Referring to FIG. 13, when the point designated by the letter A in the subroutine of FIG. 12 is reached, the part of the subroutine which actually samples the condition of the foot pedal switch 60 on a periodic basis is executed. First, a check is made to see whether or not one of switches 156A, 156B or 156C is closed, at all. If no switch is closed, all the variables associated with the DEBOUNCE algorithm are reset and the procedure for restoring all the original variables and registers to their state prior to occurrence of the interrupt is carried out. Then, a transition is made into the foreground loop of the program at the point where the exit into the interrupt routine occurred.
If the check shows that the value for PEDAL is nonzero, that is, if one of switches 156A, 156B or 156C is pressed, the program then determines whether or not it is the same value that was found the last time this interrupt was executed (approximately 1/25 second before). If the value is the same, the dentist still has his foot on the pedal and desires to continue to execute a given foot pedal function.
Approximately 25 checks are run every second, which would cause the particular event the dentist is interested in to happen much too quickly. To slow down the response time, twelve or thirteen interrupts are counted before finally responding to the function being called. This creates the effect of repeating the desired function approximately every half second. After this half second delay, the code in the variable PEDAL (which is then used by the DISPATCH routine to direct the equipment to do whatever is required) is rewritten. An exit from the interrupt routine then takes place by restoring variables and returning to the main loop of the program.
Starting again from letter A in FIG. 13, a third condition is possible. First, the pedal value is found to be nonzero. Then the pedal value is found to be different from that which was found during the previous interrupt. This is the case, if for example, if PEDAL was zero (that is no switch had been pressed) and is then being pressed for the first time.
Since the pedal value is different, a series of program steps which essentially debounce the foot pedal switches to be certain that a valid value has been obtained, is executed. This series of steps reads the code coming from the pedal several times to verify that in fact the value of PEDAL has stabilized and that there is a real command present and not a spurious piece of information. If the value of PEDAL is determined to be an actual command, and not spurious information, the appropriate value is stored in the variable PEDAL again, for use by the subroutine DISPATCH and for controlling the instrument. After DEBOUNCE has been executed, program control returns to the main loop.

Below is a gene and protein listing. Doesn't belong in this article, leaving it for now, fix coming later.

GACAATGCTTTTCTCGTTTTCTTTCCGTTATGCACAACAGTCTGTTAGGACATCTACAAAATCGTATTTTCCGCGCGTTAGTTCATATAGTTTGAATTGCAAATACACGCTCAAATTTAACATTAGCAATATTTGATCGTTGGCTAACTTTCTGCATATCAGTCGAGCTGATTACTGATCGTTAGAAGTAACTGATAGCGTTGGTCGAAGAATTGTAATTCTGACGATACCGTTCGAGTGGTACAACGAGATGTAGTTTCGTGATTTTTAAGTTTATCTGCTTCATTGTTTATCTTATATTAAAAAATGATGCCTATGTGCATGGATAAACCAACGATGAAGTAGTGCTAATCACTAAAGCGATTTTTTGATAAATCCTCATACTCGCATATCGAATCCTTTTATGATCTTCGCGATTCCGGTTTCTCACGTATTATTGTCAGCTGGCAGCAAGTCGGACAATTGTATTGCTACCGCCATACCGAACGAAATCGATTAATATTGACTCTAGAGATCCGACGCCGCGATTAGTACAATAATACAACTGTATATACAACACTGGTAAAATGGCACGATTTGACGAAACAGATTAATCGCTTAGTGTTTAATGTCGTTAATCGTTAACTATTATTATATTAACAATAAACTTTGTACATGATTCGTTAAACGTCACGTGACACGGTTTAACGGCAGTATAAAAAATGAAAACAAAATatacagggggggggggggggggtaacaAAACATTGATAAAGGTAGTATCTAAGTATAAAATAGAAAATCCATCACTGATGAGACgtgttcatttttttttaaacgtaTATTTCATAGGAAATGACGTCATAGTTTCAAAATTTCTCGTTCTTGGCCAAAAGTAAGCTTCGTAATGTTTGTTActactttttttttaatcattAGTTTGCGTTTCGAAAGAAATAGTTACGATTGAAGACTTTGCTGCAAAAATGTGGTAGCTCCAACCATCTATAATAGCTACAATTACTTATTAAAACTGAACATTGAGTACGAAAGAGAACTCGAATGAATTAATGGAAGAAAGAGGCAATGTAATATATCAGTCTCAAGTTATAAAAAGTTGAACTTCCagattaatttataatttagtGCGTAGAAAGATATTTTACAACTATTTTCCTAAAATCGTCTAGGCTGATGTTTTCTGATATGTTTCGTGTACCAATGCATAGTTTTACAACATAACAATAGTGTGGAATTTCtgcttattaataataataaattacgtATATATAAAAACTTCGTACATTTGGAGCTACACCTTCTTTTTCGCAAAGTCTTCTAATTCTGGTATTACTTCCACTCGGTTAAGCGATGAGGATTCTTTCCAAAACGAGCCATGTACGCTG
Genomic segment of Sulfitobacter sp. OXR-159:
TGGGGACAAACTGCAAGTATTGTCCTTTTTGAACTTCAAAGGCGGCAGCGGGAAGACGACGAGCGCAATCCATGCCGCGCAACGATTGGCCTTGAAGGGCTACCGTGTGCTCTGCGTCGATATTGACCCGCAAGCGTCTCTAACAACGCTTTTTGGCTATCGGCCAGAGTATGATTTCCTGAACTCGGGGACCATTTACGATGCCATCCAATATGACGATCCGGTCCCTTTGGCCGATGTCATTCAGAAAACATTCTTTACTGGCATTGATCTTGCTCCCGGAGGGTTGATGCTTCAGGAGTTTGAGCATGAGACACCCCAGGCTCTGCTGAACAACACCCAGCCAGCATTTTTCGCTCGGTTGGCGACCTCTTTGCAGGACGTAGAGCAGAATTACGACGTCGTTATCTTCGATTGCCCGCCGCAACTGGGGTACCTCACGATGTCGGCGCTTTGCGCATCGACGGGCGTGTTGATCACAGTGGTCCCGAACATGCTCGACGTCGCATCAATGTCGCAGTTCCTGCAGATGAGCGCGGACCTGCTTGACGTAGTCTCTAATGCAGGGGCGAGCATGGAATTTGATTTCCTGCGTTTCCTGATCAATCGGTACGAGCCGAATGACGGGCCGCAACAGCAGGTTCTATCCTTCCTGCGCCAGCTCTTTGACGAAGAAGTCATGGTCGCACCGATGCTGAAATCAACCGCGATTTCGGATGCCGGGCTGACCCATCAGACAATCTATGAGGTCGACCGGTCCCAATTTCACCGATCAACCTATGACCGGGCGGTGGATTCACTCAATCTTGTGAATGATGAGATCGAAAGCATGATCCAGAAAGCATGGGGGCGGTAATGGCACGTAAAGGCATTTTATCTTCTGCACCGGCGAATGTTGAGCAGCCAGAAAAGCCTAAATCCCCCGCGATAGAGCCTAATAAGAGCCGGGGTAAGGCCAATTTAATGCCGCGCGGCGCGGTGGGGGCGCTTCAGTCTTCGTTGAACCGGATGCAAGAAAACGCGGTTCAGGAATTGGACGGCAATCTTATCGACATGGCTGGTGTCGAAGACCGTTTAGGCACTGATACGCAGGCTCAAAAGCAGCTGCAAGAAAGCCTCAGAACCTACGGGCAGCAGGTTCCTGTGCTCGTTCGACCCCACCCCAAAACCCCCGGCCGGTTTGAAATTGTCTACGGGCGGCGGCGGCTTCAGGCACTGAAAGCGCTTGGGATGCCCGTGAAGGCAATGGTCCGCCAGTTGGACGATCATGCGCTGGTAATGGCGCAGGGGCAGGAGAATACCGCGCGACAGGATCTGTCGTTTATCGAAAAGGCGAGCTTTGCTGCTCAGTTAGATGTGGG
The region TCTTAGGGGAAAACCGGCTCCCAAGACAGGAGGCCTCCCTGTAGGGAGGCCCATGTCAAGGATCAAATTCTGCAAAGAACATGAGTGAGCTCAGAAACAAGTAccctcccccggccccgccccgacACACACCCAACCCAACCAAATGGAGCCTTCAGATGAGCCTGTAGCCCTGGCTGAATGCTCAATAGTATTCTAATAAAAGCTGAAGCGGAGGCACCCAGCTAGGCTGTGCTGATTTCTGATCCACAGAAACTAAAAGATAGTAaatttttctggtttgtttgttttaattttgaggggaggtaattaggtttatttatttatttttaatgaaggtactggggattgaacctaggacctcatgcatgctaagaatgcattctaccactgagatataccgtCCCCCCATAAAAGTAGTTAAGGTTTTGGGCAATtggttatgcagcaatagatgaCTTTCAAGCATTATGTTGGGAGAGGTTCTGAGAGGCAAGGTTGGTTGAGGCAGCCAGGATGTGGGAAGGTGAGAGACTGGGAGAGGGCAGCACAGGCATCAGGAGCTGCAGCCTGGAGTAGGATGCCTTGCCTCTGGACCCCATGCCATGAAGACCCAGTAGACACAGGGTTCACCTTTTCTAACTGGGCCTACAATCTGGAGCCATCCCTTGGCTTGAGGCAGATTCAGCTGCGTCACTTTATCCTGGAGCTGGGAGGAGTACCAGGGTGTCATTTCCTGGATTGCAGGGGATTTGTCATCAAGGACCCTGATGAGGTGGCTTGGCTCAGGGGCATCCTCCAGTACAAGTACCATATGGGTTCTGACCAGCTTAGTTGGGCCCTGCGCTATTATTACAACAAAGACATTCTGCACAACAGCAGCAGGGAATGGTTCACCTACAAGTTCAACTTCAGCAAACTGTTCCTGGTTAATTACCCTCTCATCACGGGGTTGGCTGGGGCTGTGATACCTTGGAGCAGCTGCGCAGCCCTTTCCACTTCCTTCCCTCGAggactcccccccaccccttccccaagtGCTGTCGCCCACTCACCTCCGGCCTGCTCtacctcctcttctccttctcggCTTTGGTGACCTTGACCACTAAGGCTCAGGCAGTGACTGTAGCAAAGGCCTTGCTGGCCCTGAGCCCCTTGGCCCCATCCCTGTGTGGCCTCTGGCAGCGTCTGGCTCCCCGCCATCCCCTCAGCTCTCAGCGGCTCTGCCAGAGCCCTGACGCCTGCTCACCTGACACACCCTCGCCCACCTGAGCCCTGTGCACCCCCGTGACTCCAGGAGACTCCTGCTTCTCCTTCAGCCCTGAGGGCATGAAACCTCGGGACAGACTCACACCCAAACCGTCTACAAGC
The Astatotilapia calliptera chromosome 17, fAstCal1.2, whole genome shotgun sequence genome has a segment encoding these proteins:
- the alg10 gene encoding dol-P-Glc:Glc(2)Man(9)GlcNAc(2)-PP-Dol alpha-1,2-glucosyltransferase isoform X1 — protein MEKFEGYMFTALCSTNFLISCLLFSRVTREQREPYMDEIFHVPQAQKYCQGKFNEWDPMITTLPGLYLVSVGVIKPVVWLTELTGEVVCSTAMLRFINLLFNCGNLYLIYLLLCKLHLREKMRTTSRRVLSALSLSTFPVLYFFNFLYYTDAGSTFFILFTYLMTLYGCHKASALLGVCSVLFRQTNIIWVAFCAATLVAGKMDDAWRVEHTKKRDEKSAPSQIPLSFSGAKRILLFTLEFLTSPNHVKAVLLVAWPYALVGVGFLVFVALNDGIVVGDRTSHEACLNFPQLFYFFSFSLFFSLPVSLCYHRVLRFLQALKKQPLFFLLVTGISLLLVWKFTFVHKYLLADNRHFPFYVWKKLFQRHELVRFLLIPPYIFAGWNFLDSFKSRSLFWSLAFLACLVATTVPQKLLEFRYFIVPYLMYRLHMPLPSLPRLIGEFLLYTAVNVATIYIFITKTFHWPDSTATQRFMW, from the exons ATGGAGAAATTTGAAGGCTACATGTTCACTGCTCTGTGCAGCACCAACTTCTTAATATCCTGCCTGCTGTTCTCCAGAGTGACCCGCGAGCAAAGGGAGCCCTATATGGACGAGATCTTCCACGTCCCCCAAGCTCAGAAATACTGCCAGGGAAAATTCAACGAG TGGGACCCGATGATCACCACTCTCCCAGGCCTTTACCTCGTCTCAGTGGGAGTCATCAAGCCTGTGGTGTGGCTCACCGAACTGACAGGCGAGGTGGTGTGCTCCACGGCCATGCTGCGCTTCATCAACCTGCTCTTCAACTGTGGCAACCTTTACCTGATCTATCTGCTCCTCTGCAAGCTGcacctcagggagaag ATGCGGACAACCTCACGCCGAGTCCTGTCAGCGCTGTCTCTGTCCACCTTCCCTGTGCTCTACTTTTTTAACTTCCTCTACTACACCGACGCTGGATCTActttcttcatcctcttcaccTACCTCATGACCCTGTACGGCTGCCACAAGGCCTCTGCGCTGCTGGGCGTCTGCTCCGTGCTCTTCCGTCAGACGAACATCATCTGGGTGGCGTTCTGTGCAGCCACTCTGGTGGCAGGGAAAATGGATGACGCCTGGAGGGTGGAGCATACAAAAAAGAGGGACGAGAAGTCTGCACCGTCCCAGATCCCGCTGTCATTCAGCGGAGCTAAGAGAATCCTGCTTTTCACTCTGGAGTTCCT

FIG. 14 is an exploded perspective view directed to an encoder for use with an alternate embodiment of the probe illustrated in FIGS. 1 to 6. An actuating member 92A similar in structure and function to actuating member 92 is configured with a diametrically extending slot 180 instead of longitudinal slot 122 (FIG. 4). Slot 180 receives an opaque card 182 secured to actuating member 92A by a screw 184 extending through a radially extending hole from the outer surface of actuating member 92A to slot 180. A light conductor 186, of plastic fiber, for example, enclosed along its entire length by an opaque covering 188, conducts light from a light source to an end surface 190 of conductor 186. This light is reflected by a mirrored surface 192 of an upper reflection member 194. Light is reflected from surface 192 in a direction which causes it to travel perpendicularly to the major surface 196 of card 182. Card 182 is configured with a first series of openings 198A and a second series of openings 198B. Openings 198A are all of equal size and are spaced from one another by equal distances along the length of card 182. Openings 198B are of a size equal to that of openings 198A and are also spaced from one another by equal distances along the length of card 182. The spacing between openings 198A and 198B along the length of card 182 is identical. However, openings 198A are staggered with respect to openings 198B so that there is a distance Y between the borders of openings 198A and the borders of opening 198B extending in a direction perpendicular to the length of card 182. For example, openings 198A and 198B may each have a dimension in the direction of motion of card 182 of 0.50 mm. The spacing between openings 198A and 198B in said direction may then also be 0.50 mm. Distance Y is then preferably 0.25 mm. These dimensions will serve to provide a resolution of 0.25 mm in determining the extent of motion of card 182.